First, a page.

As the years have moved on the facets associated with the technique of video analysis have become deeper, insightful and a lot more technical in nature. The features have increased, along with the various tools that have come up making video analysis a more feasible methodology for athletes, teams and their coaches alike. Tools like Hudl, Coach’s eye, Dartfish to name a few have come up more or less around the last decade and are on the verge of changing the landscape of video tracking and analysis in the modern sporting world. These tools are making the industry realize the power of video by taking it to the next level.
Step by step guide into Hudl’s processing
Hudl happens to be a leading software company helping coaches and athletes prepare ahead of a competition by offering the tools to edit and share video, interact with stats, and create quality highlight reels for entertainment and recruiting purposes. Founded in 2006, the company has been revolutionizing coaching and athlete developing. Hudl has become the preferred game film solution for all teams, from the smallest youth organizations to professional franchises in North America, South America, Europe, Asia, Africa and Australia.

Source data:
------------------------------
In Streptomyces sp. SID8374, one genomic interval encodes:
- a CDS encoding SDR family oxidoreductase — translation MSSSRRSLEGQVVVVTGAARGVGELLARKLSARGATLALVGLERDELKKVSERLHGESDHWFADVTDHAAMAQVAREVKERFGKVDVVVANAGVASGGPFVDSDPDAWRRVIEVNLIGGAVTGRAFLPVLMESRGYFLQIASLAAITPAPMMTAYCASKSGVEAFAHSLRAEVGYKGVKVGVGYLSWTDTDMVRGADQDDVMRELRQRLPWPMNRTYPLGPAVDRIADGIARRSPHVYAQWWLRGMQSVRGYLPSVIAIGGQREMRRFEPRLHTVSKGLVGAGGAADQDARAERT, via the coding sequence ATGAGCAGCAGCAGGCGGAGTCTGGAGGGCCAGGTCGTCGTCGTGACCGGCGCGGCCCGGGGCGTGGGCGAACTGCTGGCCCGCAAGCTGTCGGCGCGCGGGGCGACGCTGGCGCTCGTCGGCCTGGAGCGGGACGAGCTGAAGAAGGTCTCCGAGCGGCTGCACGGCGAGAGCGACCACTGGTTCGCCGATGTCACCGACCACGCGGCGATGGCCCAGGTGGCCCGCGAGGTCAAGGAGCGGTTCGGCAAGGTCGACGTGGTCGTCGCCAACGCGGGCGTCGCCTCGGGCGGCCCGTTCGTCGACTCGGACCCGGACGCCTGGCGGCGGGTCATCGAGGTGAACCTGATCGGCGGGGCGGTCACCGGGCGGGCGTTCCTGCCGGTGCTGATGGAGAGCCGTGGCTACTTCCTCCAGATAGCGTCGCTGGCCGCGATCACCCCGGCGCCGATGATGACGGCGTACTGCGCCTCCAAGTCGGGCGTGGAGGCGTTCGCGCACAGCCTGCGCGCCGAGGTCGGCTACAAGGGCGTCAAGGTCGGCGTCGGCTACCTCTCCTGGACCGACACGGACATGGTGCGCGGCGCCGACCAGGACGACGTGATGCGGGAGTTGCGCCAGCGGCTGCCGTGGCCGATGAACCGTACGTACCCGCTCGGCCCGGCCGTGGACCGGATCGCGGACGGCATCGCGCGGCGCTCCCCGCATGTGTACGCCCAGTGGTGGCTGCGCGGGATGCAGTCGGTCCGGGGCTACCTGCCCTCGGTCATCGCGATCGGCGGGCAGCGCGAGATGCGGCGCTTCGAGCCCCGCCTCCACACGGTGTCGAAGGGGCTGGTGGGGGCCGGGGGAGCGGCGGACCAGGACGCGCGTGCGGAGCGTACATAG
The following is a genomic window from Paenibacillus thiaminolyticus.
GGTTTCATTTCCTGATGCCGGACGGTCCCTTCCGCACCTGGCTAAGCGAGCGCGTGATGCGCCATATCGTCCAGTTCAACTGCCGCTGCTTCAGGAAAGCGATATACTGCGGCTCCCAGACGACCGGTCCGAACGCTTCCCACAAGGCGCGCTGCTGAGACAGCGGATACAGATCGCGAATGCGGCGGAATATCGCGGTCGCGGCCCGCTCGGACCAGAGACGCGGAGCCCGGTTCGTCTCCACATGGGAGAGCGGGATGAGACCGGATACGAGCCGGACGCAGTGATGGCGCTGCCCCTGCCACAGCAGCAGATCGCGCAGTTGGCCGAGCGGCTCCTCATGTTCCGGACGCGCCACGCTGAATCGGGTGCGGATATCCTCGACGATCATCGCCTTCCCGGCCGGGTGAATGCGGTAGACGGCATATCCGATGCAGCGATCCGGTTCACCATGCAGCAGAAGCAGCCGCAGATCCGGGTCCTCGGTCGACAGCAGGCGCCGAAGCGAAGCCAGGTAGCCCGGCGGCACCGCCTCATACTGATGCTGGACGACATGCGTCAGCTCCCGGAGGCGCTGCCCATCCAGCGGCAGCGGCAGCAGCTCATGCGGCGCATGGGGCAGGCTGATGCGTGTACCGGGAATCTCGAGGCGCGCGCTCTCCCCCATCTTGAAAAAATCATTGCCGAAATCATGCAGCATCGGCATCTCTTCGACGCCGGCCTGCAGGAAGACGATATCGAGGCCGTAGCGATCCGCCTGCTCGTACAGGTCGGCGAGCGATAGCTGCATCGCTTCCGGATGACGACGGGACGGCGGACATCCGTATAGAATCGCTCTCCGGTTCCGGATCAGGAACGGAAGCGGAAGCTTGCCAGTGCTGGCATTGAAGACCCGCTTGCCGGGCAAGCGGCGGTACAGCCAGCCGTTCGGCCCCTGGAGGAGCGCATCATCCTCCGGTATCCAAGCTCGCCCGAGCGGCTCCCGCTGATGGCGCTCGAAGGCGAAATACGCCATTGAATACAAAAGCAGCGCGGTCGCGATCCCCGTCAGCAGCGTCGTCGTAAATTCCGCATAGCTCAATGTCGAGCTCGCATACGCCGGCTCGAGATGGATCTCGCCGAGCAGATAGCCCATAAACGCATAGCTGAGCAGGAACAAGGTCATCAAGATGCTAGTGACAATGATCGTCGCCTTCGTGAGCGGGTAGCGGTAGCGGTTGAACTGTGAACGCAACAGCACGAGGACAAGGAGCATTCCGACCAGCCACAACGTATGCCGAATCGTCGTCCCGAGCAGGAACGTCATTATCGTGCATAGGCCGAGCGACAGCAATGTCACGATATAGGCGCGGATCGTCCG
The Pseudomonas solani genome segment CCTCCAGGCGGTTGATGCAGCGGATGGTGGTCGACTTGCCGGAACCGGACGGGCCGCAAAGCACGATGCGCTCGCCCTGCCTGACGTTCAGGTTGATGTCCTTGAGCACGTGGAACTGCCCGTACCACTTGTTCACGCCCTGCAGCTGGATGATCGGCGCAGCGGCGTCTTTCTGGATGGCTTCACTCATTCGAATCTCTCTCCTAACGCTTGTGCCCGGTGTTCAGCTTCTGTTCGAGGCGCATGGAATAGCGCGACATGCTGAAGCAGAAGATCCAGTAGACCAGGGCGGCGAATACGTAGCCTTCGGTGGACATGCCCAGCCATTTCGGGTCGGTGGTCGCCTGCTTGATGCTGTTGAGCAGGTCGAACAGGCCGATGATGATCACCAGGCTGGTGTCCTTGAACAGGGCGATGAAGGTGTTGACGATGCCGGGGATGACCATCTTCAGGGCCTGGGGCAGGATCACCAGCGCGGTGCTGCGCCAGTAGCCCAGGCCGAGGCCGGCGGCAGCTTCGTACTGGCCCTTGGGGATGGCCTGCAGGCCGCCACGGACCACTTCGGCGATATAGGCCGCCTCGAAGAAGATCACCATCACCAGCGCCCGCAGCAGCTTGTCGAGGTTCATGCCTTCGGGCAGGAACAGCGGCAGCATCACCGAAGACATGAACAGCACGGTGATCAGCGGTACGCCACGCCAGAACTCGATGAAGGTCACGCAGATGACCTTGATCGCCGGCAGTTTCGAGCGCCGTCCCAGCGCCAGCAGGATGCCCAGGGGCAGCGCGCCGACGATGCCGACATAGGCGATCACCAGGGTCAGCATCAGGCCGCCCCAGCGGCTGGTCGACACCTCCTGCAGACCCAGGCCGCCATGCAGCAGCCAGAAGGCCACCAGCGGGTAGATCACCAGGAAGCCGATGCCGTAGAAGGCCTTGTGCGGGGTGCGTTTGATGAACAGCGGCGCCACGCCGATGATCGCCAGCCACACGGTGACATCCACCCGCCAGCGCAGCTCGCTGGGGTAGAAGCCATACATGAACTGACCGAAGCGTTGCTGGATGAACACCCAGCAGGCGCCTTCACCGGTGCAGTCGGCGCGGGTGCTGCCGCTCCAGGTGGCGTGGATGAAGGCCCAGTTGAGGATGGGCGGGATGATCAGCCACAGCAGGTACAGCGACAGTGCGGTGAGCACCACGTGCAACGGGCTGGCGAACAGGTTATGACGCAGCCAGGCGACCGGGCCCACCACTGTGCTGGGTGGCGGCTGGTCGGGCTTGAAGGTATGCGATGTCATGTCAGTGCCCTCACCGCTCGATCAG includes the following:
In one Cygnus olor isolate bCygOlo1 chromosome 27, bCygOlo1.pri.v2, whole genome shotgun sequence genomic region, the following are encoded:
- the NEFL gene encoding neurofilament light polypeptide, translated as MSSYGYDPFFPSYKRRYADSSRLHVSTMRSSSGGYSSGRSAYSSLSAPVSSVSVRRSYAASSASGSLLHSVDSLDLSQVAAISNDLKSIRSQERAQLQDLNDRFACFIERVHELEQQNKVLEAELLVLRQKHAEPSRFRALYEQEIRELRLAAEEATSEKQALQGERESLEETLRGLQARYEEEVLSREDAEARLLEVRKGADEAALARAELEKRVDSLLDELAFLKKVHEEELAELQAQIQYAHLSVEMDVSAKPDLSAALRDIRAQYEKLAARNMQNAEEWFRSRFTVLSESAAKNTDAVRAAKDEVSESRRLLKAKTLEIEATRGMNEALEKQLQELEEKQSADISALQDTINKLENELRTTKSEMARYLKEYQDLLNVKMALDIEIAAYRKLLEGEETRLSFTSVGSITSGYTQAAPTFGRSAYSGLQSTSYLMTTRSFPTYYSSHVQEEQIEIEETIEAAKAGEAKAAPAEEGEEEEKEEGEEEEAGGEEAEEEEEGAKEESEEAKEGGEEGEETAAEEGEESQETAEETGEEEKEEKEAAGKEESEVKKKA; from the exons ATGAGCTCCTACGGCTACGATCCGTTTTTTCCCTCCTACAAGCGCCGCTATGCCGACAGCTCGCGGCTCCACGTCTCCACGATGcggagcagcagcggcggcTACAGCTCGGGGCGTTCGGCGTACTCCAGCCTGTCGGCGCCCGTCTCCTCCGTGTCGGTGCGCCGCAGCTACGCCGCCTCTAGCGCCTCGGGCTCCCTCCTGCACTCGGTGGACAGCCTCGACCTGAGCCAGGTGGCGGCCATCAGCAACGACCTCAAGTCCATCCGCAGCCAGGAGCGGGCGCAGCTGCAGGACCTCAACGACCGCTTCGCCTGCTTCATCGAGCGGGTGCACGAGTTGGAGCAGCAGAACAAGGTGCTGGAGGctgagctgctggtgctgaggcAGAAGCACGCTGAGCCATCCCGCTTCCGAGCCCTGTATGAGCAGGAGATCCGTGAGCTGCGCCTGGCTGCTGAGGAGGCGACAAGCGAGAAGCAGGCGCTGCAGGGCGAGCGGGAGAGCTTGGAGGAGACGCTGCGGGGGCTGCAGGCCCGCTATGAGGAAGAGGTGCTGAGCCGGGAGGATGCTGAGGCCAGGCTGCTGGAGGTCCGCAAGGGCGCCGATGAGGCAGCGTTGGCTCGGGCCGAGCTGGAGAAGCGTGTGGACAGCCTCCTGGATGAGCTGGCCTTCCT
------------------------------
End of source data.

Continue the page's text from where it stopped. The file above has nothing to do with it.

Hudl provides various ways of analyzing teams and athletes. It is a stepwise process, made to ease the process of video analysis. The first step includes capturing an event or a certain motion. A GoPro is usually the goto device at a more professional level. Using it in practices, athletes can see what is captured on the pitch. Manchester City did this with their athletes, allowing better and well-understood training drills. The GoPro can be clamped at a high angle to capture a wider view of the pitch for analysis of tactics. For a technical coach, developing athletes at a young age is vital to their growth. Hudl is a free tool that can help athletes perfect techniques that’ll help them develop. Something as simple as striking the ball with the instep of one’s foot is easier to teach with slow-motion video.